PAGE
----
The nice thing about a free press is that it, occasionally, let's us see things--and people--for what they are at an intrinsic level.
This is a remarkable story of greed.
Greed On Trial
That is an incredibly disturbing story. PS I wouldn't mind some of that cash to actually purchase the expensive stop-smoking items on the market to try to stop smoking. Crazy of me, eh?
BTW I worked at RJR during the big settlement and what they called "New World" - the period of changing advertising and marketing, etc. I'll hold myself to 'no comment' on RJR and their lawyers, etc before I get myself in trouble... many of them are friends' fathers, too...
It is a strange deal with the devil-as-benevolent-benefactor here in Winston-Salem, or it used to be for many good folk's parents and grandparents. Again, no comment by me on the state of things for my generation and after the lawsuits.
But it's an interesting ongoing history. Read about the big buyout in the 80's if you want another scary tale to stun you!
I got only about a quarter way through and then had to back out. The article was turning my stomach. Sheer utter immorality, especially when you consider that they got that $$$ because of the all the people who've died over the years from tobacco smoke related diseases. The grasping for dollars by the winners of the suit actually made the tobacco company look good.
Can you believe the law firms actually suggested that they should be paid "in perpetuity."
I have my own ideas about what they'll be doing "in perpetuity."
My "favorite" part was discovering that the law firms that did eventually "win" an amended settlement still ended up losing--because the payments were capped anyway.
All they succeeded in doing was revealing their true nature--for the whole world to see.
If you want true horror though--you should see some of the discussion boards of actual "clients" of some of these firms discussing the way they've been treated--
--maybe next time--
Thanks for cheering us up.
This should cheer you up!
Here is a link that might be useful: http://www.lectlaw.com/files/fun13.htm
Harryshoe --- LOL....
Crock o horse hockey. What you read is a bunch of one-sided propaganda. I don't suppose anyone mentioned that the States signed agreements to pay these fees, did they? Or that the Cities, States and Counties didn't come up with one red cent to finance the years of litigation all over the country against the biggest comglomerates and law firms in America? Yes, the recoveries were unanticipated, and the fees were adjusted after court approval. Two things bring out the worst in human nature: not enough money and too much money. I do hope you can all get your righteous indignation ginned up against tobacco companies that added chemicals and engineered their cigarettes to deliver more nicotine or that lied about "lite" cigarettes being better for you. What you're reading is a bunch of one-sided, business-financed propaganda designed to fuel so-called tort reform so that corporate multinationals will have no one to to challenge their hegemony, since they already control the legislative branch. It takes a little critical thinking to look to the motivation behind some of this stuff. It's like the pit of the Roman coliseum over here.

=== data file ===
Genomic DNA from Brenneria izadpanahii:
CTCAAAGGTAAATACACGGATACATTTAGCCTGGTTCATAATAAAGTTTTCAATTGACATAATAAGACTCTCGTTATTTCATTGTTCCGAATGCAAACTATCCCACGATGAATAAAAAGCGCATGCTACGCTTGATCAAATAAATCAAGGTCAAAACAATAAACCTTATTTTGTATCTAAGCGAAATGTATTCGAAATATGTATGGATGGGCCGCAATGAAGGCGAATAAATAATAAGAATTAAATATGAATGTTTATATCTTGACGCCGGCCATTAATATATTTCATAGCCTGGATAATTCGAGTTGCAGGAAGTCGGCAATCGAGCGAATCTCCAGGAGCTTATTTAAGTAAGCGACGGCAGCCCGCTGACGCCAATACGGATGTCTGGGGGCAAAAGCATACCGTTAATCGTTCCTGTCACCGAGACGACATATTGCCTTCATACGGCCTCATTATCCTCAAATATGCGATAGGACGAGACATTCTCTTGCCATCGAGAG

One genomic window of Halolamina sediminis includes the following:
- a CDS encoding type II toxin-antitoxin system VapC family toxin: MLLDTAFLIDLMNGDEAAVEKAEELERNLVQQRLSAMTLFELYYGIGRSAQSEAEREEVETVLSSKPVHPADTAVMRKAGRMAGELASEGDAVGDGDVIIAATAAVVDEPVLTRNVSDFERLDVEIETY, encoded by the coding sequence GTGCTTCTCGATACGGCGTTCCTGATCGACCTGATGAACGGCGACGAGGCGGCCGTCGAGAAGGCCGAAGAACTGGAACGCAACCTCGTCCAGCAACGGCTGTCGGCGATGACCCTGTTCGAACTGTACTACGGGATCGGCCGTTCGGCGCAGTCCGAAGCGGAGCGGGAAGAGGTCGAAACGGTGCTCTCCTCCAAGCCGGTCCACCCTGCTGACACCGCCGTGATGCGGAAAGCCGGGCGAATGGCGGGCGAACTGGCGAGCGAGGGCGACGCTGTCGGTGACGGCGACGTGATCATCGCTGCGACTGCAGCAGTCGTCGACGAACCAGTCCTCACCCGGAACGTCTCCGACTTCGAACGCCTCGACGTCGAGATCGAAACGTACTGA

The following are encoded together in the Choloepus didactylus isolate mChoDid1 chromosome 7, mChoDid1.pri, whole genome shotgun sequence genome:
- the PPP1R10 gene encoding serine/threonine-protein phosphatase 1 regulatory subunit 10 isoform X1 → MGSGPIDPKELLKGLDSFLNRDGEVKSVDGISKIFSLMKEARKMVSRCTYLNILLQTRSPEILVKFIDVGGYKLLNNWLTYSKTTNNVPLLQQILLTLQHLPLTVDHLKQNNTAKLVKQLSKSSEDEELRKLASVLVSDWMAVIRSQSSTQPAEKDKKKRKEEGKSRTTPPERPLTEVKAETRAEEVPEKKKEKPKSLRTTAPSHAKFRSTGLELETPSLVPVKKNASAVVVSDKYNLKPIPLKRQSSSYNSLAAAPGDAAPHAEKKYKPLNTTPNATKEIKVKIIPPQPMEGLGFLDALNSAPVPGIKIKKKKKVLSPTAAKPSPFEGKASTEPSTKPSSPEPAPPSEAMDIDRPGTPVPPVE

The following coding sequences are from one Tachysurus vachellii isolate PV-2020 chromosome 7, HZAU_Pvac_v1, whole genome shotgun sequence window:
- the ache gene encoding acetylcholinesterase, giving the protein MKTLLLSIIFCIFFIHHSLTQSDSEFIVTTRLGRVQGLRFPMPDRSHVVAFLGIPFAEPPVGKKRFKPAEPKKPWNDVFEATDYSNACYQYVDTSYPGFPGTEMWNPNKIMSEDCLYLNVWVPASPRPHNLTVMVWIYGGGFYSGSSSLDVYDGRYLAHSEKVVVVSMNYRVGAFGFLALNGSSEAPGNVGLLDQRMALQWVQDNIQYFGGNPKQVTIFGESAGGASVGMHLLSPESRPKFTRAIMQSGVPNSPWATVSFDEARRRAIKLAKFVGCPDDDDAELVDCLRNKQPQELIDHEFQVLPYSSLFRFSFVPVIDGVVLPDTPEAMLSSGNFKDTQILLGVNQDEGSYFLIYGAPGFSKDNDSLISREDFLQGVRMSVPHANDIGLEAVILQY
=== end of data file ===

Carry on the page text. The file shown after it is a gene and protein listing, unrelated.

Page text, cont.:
"What you're reading is a bunch of one-sided, business-financed propaganda designed to..."
When I saw that I said to myself: I need to see about that--I need to know if I'm missing some aspect of things.
So, I went on a search and found some things I didn't know about The Atlantic Monthly.
Its creators were a group of writers that included Ralph Waldo Emerson, Henry Wadsworth Longfellow, Oliver Wendell Holmes, Sr., and James Russell Lowell (who would become its first editor).
The son of Holmes, Sr.--Oliver Wendell Holmes, Jr. went on to become one of the all time "greats" on the Supreme Court and was later "quoted" by John F. Kennedy during his inaugural address:
"...it is now the moment when by common consent we pause to become conscious of our national life and to rejoice in it, to recall what our country has done for each of us, and to ask ourselves what we can do for the country in return."
It was the magazine that originally published Martin Luther King's Letter From Birmingham Jail.
"Mark Twain once said that he liked writing humor for The Atlantic Monthly because the editors allowed him to be funny without asking him to paint himself in stripes and stand on his head."
"It is where John Muir published "The American Forest," which led to passage of the Yosemite National Park Bill, and where Jacob Riis published his first searching portrayals of the American slum."
"The Atlantic Monthly is where Felix Frankfurter, in 1927, spoke out in behalf of Sacco and Vanzetti."
The list goes on and on:
A History of The Atlantic Monthly